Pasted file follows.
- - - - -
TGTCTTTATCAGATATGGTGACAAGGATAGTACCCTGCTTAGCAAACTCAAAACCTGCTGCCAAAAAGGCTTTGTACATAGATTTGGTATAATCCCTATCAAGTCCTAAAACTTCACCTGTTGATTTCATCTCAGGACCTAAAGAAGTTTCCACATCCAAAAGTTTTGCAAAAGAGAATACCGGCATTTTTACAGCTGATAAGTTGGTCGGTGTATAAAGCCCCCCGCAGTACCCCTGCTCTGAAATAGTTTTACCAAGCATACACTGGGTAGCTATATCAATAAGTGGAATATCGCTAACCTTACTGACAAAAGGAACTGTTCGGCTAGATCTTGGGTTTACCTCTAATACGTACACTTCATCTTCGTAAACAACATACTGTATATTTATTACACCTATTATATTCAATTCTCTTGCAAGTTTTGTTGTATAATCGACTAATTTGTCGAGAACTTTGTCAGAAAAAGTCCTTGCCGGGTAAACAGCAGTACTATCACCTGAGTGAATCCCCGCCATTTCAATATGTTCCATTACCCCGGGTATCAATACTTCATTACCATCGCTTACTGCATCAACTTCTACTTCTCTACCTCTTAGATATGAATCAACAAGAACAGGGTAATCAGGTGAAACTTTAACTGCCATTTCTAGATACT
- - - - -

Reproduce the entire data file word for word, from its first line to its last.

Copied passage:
TGTCTTTATCAGATATGGTGACAAGGATAGTACCCTGCTTAGCAAACTCAAAACCTGCTGCCAAAAAGGCTTTGTACATAGATTTGGTATAATCCCTATCAAGTCCTAAAACTTCACCTGTTGATTTCATCTCAGGACCTAAAGAAGTTTCCACATCCAAAAGTTTTGCAAAAGAGAATACCGGCATTTTTACAGCTGATAAGTTGGTCGGTGTATAAAGCCCCCCGCAGTACCCCTGCTCTGAAATAGTTTTACCAAGCATACACTGGGTAGCTATATCAATAAGTGGAATATCGCTAACCTTACTGACAAAAGGAACTGTTCGGCTAGATCTTGGGTTTACCTCTAATACGTACACTTCATCTTCGTAAACAACATACTGTATATTTATTACACCTATTATATTCAATTCTCTTGCAAGTTTTGTTGTATAATCGACTAATTTGTCGAGAACTTTGTCAGAAAAAGTCCTTGCCGGGTAAACAGCAGTACTATCACCTGAGTGAATCCCCGCCATTTCAATATGTTCCATTACCCCGGGTATCAATACTTCATTACCATCGCTTACTGCATCAACTTCTACTTCTCTACCTCTTAGATATGAATCAACAAGAACAGGGTAATCAGGTGAAACTTTAACTGCCATTTCTAGATACT